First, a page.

I also used the same night footage you see at the end of the video to create this star trail picture below. Another nice thing about the app is that it displays useful information like for example the number of shots and the time remaining during the start trail shoot.
I haven’t tried all the trigger possibilities the app can offer, but I must say that almost all of them worked including the motion sensor and sound sensor function.
There are some functions that are more limited with the X-T1 like the HDR, HDR time-lapse functions and Bramping. Basically the X-T1 won’t take exposures faster than 1 second even if you set a faster shutter speed on the Triggertrap app. With the HDR function, it works as long as your fastest exposure isn’t less than one second (meaning that you must set your middle exposure to 2 seconds for example). To work properly, the volume of the smartphone need to be at the maximum, and the app also gives you the option to set a sensor delay time, sensor reset delay and pulse length. Triggertrap suggested some adjustments but it didn’t fix the problem. Apparently it is related to the camera being a little too slow. So with the X-T1, there are some limitations for functions that require you to be in Bulb mode with fast continuos shooting.
For its price, the Triggertrap Mobile kit is absolutely worth trying. It is cleverly designed and very simple to use. All trigger functions are easily configurable and the app also provides useful information before and during the shoot. With the X-T1, it didn’t pass the test completely as some functions that require fast continuous shooting didn’t work with a faster shutter speed than 1 second. But that is specifically related to this model and should work fine with other cameras.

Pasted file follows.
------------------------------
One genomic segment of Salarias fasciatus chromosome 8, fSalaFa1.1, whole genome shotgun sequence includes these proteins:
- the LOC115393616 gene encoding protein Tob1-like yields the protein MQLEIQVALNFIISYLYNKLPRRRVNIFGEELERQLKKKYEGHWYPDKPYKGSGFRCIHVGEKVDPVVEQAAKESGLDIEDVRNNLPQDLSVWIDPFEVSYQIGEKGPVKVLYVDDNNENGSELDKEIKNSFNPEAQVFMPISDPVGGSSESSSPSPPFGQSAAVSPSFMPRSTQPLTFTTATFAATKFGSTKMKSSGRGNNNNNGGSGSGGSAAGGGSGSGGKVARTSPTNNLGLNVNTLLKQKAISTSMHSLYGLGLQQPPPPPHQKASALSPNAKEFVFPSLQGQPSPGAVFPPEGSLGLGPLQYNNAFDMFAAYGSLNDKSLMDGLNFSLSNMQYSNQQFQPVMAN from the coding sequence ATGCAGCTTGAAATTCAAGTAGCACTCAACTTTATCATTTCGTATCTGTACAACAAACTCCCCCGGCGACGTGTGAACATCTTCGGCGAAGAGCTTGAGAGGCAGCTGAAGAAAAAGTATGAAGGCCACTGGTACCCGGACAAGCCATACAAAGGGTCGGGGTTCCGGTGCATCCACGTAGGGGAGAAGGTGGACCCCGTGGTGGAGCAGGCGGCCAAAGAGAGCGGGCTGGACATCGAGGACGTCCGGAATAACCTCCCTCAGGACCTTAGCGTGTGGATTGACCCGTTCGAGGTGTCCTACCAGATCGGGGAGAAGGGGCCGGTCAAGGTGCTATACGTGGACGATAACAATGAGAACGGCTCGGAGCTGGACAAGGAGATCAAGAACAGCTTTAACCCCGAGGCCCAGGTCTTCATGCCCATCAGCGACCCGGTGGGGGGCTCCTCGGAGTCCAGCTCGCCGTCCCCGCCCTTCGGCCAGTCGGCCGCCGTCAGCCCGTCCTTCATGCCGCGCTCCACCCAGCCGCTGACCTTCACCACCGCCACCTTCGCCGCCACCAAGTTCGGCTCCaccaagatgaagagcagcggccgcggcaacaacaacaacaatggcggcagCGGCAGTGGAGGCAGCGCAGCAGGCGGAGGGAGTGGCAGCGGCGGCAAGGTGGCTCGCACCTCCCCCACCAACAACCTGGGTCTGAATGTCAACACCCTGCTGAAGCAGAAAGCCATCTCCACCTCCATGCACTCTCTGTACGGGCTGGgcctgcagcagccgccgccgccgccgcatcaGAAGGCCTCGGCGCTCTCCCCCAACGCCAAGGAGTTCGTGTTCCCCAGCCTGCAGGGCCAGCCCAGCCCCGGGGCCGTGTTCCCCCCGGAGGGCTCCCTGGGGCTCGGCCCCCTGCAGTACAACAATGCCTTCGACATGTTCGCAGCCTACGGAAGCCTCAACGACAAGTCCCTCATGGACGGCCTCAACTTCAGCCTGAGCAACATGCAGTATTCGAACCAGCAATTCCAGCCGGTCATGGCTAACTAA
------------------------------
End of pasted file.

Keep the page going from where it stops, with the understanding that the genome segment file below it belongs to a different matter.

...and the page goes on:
The only limit of such as system is your smartphone’s battery life. Make sure to have it fully charged for long hours of shooting, and disable all internet features to conserve the battery life.
What I like about the Triggertrap Mobile kit:
- low price
- the app is stable, it never quit unexpectedly
- lots of trigger functions including controlling other Triggertrap devices
- easy interface that makes it simple and quick to use
- the free app can receive frequent updates with improvements or new functionalities
What I don’t like about the Triggertrap Mobile kit:
- some trigger functions won’t work with less than 1 second exposures with the X-T1, but it is probably fine on other cameras
- it relies on the smarpthone battery power, meaning you have to be careful to recharge it before using it, especially for long hours of shooting